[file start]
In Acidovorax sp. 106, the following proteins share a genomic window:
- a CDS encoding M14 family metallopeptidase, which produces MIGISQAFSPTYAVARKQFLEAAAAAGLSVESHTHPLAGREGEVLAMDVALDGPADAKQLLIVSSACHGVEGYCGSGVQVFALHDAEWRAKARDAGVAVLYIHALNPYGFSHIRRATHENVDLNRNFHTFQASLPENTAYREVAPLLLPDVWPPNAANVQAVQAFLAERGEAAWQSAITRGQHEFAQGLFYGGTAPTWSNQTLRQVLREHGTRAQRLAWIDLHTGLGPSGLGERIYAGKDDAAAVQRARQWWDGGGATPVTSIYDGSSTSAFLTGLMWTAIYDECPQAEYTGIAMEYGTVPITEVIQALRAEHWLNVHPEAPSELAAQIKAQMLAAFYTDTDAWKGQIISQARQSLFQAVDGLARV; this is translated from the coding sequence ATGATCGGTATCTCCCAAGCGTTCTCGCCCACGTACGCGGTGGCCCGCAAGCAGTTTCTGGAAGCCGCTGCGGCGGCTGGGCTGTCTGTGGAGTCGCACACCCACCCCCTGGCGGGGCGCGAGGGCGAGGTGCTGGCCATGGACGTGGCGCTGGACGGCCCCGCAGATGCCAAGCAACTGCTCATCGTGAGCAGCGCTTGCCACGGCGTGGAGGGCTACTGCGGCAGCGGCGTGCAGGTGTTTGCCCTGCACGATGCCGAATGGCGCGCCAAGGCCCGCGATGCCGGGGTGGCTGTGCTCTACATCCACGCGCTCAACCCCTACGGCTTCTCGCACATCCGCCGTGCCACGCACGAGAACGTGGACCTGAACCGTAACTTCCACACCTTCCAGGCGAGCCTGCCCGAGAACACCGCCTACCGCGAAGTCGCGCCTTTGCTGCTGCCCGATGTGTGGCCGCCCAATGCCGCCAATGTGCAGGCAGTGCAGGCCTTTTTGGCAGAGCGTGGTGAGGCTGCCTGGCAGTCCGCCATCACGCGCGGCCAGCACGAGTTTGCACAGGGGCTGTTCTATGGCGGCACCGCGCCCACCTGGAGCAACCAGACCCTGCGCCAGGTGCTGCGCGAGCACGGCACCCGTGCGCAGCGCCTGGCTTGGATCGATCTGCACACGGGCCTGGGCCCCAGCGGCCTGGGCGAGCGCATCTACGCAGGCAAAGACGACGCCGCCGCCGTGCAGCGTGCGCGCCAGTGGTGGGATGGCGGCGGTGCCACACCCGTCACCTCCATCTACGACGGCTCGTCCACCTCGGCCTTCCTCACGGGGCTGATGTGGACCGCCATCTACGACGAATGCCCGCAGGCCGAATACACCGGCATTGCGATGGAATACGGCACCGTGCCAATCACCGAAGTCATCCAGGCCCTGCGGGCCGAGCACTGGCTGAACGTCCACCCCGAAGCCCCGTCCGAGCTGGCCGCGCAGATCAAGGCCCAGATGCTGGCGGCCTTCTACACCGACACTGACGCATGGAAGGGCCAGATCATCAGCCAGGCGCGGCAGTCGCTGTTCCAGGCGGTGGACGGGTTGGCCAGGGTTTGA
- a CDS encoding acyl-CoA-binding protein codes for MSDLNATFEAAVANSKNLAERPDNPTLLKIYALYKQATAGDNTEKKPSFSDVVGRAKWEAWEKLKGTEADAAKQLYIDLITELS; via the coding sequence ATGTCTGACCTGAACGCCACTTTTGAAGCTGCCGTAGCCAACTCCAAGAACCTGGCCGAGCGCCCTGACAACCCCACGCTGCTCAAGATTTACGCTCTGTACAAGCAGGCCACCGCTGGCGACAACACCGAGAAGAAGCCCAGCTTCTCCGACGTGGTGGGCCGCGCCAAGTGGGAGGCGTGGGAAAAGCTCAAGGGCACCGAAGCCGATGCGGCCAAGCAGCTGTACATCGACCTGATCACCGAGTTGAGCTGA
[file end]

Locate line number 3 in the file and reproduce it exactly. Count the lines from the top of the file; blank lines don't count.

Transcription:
- a CDS encoding acyl-CoA-binding protein codes for MSDLNATFEAAVANSKNLAERPDNPTLLKIYALYKQATAGDNTEKKPSFSDVVGRAKWEAWEKLKGTEADAAKQLYIDLITELS; via the coding sequence ATGTCTGACCTGAACGCCACTTTTGAAGCTGCCGTAGCCAACTCCAAGAACCTGGCCGAGCGCCCTGACAACCCCACGCTGCTCAAGATTTACGCTCTGTACAAGCAGGCCACCGCTGGCGACAACACCGAGAAGAAGCCCAGCTTCTCCGACGTGGTGGGCCGCGCCAAGTGGGAGGCGTGGGAAAAGCTCAAGGGCACCGAAGCCGATGCGGCCAAGCAGCTGTACATCGACCTGATCACCGAGTTGAGCTGA